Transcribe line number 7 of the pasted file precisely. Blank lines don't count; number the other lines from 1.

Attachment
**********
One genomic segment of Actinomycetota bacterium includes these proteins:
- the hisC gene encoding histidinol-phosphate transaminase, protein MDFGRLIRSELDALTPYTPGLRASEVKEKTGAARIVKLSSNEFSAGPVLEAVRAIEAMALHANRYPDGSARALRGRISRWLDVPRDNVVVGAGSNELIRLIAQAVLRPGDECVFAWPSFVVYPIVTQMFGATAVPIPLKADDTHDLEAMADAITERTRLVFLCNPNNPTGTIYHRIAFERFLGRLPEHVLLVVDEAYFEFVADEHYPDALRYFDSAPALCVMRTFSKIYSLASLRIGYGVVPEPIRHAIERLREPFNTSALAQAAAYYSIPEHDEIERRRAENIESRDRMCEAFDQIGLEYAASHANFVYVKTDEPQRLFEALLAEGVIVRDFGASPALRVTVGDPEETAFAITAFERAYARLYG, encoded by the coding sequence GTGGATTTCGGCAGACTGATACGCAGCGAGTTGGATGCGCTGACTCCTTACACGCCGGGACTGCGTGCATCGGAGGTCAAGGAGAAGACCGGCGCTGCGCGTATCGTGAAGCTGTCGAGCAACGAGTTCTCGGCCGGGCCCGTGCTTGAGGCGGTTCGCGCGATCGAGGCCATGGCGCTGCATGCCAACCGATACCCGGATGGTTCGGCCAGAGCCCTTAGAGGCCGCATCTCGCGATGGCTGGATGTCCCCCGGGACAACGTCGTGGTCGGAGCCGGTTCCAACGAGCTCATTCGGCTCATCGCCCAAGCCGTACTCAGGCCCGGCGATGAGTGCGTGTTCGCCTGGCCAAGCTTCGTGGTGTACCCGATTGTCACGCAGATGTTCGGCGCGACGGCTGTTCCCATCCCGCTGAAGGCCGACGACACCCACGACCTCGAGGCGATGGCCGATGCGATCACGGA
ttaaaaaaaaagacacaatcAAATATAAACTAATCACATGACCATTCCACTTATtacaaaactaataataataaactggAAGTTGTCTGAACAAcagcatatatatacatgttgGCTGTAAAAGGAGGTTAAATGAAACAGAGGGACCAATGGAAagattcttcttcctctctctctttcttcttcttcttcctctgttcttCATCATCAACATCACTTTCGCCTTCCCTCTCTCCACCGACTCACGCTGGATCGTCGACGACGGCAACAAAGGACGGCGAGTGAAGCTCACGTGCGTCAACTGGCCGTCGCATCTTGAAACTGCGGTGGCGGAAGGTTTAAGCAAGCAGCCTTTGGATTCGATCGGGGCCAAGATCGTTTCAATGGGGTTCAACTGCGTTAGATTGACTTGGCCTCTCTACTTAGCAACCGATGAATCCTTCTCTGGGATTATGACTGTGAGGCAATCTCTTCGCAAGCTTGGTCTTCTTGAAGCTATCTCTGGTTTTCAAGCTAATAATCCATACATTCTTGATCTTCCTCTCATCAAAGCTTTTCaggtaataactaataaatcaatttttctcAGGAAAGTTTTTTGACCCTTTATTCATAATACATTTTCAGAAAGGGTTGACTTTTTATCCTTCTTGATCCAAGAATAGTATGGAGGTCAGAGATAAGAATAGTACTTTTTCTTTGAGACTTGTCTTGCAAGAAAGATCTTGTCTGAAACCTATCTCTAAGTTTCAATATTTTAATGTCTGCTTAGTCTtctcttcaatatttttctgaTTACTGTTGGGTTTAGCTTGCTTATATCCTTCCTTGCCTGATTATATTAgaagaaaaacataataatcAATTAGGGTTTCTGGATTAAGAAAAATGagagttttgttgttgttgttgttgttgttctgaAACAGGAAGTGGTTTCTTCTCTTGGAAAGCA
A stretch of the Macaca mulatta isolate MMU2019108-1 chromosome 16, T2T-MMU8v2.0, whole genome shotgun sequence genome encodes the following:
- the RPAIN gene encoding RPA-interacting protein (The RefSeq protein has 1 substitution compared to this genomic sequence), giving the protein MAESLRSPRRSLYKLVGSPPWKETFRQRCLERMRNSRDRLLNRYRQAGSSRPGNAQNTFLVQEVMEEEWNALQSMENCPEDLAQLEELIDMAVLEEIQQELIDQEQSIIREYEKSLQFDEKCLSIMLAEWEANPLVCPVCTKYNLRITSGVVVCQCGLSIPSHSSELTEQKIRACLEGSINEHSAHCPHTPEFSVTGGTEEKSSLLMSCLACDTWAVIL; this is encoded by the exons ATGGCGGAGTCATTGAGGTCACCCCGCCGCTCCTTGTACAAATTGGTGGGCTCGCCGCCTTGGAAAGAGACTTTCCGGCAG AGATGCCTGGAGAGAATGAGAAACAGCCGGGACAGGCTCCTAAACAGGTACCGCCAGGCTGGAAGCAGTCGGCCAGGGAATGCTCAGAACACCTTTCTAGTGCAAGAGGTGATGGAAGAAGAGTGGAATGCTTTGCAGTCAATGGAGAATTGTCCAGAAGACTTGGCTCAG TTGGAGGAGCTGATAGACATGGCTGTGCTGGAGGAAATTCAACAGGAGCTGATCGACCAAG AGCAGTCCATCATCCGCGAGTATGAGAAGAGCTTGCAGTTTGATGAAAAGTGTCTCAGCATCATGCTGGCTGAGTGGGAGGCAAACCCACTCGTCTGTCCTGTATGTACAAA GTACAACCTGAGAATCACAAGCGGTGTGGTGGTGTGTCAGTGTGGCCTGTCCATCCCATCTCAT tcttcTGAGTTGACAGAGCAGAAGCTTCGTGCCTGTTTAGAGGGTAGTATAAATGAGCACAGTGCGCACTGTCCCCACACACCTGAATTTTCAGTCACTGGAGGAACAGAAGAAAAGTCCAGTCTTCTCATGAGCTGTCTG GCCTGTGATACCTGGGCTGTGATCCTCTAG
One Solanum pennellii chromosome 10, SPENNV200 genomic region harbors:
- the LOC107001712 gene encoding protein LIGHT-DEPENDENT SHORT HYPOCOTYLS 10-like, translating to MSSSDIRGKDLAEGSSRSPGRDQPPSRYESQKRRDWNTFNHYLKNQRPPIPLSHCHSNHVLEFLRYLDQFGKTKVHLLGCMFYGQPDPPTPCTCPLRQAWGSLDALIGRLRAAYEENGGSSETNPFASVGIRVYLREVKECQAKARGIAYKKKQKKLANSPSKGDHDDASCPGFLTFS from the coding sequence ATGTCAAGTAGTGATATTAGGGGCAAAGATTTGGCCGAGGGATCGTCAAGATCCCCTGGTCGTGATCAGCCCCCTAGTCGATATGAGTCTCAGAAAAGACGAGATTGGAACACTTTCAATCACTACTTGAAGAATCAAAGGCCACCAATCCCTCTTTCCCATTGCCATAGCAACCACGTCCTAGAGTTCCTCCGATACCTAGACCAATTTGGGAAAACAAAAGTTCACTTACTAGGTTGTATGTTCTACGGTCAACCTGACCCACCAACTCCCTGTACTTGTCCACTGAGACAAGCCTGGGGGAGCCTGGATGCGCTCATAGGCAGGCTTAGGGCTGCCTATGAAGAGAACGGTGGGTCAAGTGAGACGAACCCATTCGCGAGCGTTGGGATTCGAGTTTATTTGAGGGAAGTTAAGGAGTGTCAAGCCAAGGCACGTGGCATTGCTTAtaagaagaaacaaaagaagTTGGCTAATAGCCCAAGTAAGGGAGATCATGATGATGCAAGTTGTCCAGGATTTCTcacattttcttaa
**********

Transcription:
- the LOC107001712 gene encoding protein LIGHT-DEPENDENT SHORT HYPOCOTYLS 10-like, translating to MSSSDIRGKDLAEGSSRSPGRDQPPSRYESQKRRDWNTFNHYLKNQRPPIPLSHCHSNHVLEFLRYLDQFGKTKVHLLGCMFYGQPDPPTPCTCPLRQAWGSLDALIGRLRAAYEENGGSSETNPFASVGIRVYLREVKECQAKARGIAYKKKQKKLANSPSKGDHDDASCPGFLTFS from the coding sequence ATGTCAAGTAGTGATATTAGGGGCAAAGATTTGGCCGAGGGATCGTCAAGATCCCCTGGTCGTGATCAGCCCCCTAGTCGATATGAGTCTCAGAAAAGACGAGATTGGAACACTTTCAATCACTACTTGAAGAATCAAAGGCCACCAATCCCTCTTTCCCATTGCCATAGCAACCACGTCCTAGAGTTCCTCCGATACCTAGACCAATTTGGGAAAACAAAAGTTCACTTACTAGGTTGTATGTTCTACGGTCAACCTGACCCACCAACTCCCTGTACTTGTCCACTGAGACAAGCCTGGGGGAGCCTGGATGCGCTCATAGGCAGGCTTAGGGCTGCCTATGAAGAGAACGGTGGGTCAAGTGAGACGAACCCATTCGCGAGCGTTGGGATTCGAGTTTATTTGAGGGAAGTTAAGGAGTGTCAAGCCAAGGCACGTGGCATTGCTTAtaagaagaaacaaaagaagTTGGCTAATAGCCCAAGTAAGGGAGATCATGATGATGCAAGTTGTCCAGGATTTCTcacattttcttaa